Mark: To take Ronnie’s analogy of science as a religion, skeptics play the role of the heretic, by attacking small points that the average person doesn’t know. Skeptics might come from science background but not climate science and don’t usually conduct research but rather scrutinize science that is published.

Chaone: What material interests or psychological investments are threatened by accepting that climate change is real and we know it is happening? Agrees with Ronnie that if climate policy is political, that’s not a bad thing as it forces us to become explicit about the fate of the planet. If we acknowledge this, we can talk about the kinds of values we want to come down on.

Ronnie follow up: Using the term “interests” is problematic, because there are two sides. Secondly, he thinks more is stake than interests as we are talking about the long term benefits to people if we address this problem now. The problem lies at the level of meanings. Not just a question if it’s good for me or not but draws on the question of why am I here?

Chaone: Clarifies her thoughts on “interests.” Deeply invested in anthroprocentrism. Ronnie feels a worldview of anthropocentrism is very valid since we are the only species that can cause such destruction.

Mark: Belief in God or religion allows people to not be concerned about this. Are skeptics and deniers preventing some research from being conducted? Very difficult to justify validity of research in light of this.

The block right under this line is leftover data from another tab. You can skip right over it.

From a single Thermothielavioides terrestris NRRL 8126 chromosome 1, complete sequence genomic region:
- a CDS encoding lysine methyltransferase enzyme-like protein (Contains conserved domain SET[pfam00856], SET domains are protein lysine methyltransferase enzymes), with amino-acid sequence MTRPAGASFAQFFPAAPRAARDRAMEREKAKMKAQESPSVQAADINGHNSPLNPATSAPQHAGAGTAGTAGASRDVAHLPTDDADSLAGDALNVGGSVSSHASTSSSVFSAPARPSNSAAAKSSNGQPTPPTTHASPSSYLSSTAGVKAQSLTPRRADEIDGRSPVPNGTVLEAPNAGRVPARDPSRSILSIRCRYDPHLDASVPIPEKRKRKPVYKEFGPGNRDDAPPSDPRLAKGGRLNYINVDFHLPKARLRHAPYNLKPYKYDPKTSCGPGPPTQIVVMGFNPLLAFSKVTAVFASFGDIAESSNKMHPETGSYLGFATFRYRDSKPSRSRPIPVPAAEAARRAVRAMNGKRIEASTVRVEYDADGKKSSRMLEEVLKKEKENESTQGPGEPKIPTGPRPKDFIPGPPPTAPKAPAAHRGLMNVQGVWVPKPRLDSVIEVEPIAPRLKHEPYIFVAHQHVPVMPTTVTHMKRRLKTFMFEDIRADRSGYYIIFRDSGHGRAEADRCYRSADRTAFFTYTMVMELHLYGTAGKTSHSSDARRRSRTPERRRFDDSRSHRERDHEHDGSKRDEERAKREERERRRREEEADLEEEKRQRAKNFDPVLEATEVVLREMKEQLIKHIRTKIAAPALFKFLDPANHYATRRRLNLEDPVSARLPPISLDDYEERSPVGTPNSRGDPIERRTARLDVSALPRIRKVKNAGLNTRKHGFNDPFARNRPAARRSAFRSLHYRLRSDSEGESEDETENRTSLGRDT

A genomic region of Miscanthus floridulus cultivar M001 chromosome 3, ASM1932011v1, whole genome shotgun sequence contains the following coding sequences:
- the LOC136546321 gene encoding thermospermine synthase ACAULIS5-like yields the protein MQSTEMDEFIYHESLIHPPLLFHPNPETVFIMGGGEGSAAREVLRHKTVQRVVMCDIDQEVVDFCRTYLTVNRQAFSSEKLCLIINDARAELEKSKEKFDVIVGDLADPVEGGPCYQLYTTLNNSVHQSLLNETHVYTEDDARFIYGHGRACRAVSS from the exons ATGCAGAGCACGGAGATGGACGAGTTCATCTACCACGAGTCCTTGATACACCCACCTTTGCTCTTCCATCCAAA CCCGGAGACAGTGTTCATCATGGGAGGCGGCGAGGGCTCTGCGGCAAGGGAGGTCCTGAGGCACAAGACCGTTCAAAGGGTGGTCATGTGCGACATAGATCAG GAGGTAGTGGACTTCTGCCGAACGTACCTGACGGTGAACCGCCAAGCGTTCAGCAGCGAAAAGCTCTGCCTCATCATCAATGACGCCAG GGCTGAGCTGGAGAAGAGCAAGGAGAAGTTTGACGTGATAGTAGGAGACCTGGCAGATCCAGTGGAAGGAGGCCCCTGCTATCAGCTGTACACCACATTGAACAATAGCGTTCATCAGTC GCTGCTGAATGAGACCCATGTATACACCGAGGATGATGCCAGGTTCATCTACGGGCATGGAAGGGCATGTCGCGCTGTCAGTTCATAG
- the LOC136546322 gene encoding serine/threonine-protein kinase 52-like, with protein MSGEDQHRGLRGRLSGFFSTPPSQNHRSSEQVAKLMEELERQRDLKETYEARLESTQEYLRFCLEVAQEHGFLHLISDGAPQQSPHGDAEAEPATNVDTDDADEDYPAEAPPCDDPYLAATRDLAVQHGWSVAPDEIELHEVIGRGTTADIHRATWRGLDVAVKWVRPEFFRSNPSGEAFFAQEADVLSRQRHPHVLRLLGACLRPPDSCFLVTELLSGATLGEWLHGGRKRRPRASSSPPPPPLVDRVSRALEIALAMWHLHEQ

Q3: How do you think your work might influence politics?

Mark: From a funding perspective, what we research is somewhat politically driven (i.e. NSF). Something that will be useful with politicians requires some dialogue. Long term projections of 30, 40 and 50 years are not aligned with politicians term cycles so thus they kick the can down the road. California has initiated this kind of
long-term thinking.

Chaone: Recognizing the politics in our knowledge process is important. References Val Plumwood, ecofeminist, perspective on care and respect of research in politics. Suggests that the role of non-natural sciences in influencing politics is less clear. What can philosophers contribute to this debate? Part of this is taking voices seriously, especially those outside of the traditionally authoritative powers.

Ronnie: “Why are academics so eager to give advice to politics when there is no indication that politicians listen?” Has to do with politics of research enterprise and retail politics (i.e. what goes on in DC). The kind of research that has impact is likely research that fits one or another proclivity out there and is used for political ends. With respect to philosophers, if he gets into debate with economist, he cannot debate solidly. However, if he debates an economist about ethics, he will have a leg up over the economist. This is where the argument needs to take place and there is a role for it. Simply, he does not think his work has an influence on politics. If we lived for 1000 years, we would have a very different perspective on this topic. There is a disconnect between time frames and valuation. Especially since people say, “the future never does anything for me.”

Q4: How does time come into play in your thoughts on climate change and science?